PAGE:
Dasari Gayatri* and Veena P
Purpose: The global rise in the prevalence of myopia calls for evidence-based strategies to be devised to reduce the incidence and delay the progression of Myopia. The aim of this study is to review the current literature on modifiable environmental risk factors that control the development and progression of Myopia, specifically in paediatric population.
Method: A comprehensive literature review was conducted using PubMed, ScienceDirect, Elsevier, and Google Scholar databases, including keywords such as "environmental risk factors"; "myopia"; “outdoor activity”; “near work”; “high body mass index”; “LED lamps usage”; “watching television”; “digital devices”; “sleep”; “melatonin”; “low vitamin D levels”; “sports”; “socioeconomic status”; “COVID-19 and online education”. English language full-text articles published between Jan 2010 and Oct 2020 were included in the study. Studies were critically reviewed for study methodology and robustness of data. Thirty six studies are included in this literature review.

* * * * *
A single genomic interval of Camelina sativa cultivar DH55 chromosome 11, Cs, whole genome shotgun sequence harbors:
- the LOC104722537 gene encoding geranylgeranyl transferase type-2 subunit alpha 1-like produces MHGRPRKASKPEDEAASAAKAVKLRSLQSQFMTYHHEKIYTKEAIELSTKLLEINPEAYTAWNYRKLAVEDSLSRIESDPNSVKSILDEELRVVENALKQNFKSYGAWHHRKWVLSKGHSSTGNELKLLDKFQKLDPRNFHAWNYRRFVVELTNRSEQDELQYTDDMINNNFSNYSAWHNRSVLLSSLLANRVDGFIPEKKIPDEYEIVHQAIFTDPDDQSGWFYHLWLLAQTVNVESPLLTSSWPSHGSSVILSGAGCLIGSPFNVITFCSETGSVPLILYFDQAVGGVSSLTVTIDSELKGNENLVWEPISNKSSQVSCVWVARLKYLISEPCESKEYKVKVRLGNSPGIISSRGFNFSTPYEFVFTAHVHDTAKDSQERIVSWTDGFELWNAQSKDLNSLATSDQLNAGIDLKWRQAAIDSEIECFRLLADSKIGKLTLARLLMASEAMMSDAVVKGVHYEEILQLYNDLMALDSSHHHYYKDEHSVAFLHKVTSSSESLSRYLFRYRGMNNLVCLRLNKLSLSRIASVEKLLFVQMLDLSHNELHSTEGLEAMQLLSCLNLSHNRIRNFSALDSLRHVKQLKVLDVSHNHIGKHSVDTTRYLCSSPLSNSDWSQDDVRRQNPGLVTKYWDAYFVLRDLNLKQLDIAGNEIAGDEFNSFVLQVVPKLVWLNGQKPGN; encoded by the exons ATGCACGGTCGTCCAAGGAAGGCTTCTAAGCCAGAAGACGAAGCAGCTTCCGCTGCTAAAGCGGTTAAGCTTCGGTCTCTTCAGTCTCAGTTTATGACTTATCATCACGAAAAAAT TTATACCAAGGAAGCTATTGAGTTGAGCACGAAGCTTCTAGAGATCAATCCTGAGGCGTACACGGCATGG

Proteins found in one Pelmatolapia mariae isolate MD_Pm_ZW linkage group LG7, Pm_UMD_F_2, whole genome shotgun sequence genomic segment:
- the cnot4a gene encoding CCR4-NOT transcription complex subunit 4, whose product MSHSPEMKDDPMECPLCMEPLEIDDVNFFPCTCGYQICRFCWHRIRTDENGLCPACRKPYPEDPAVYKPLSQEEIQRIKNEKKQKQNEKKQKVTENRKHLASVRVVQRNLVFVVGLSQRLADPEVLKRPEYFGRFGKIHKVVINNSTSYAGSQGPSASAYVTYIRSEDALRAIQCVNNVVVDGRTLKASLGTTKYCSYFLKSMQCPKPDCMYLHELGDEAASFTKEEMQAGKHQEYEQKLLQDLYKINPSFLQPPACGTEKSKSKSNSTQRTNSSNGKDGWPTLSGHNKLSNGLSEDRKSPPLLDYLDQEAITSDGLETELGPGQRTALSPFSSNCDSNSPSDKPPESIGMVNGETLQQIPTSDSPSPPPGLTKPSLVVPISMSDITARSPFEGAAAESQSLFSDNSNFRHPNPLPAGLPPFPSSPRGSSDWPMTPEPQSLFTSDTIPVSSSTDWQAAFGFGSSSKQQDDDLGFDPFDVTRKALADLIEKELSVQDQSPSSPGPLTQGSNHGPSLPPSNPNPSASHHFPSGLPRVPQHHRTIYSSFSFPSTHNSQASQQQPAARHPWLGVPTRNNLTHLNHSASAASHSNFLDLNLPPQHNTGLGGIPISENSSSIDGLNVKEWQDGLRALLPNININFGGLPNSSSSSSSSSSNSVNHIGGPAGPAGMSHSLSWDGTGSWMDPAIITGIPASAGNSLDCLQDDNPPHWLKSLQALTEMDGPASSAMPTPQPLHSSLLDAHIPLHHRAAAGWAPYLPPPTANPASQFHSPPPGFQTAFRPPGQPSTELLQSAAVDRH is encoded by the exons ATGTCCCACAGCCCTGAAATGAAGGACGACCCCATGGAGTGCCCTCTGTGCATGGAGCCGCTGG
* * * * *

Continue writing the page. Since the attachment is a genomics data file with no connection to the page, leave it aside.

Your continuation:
Conclusion: Prevention of onset of myopia and delay in progression of myopia can be altered by modifying the contributing environmental risk factors. Increase in outdoor time with adequate sunlight exposure, rural environment, less duration of near work, use of incandescent lamp, normal circadian rhythms with adequate regular sleeping hours can prevent the onset and progression of myopia. Myopia association with high BMI, watching television, playing digital devices, serum vitamin D levels, participation in sports yet to be established. High socioeconomic status associated with more indoor activity, increased academic pressure, sedentary life style contributes to prevalence of myopia. COVID-19 pandemic control measures with consequent online education resulted in increased digital screen time, near work, and limited outdoor activities, causing rise of myopia pandemic.
Published Date: 2021-06-10; Received Date: 2021-05-20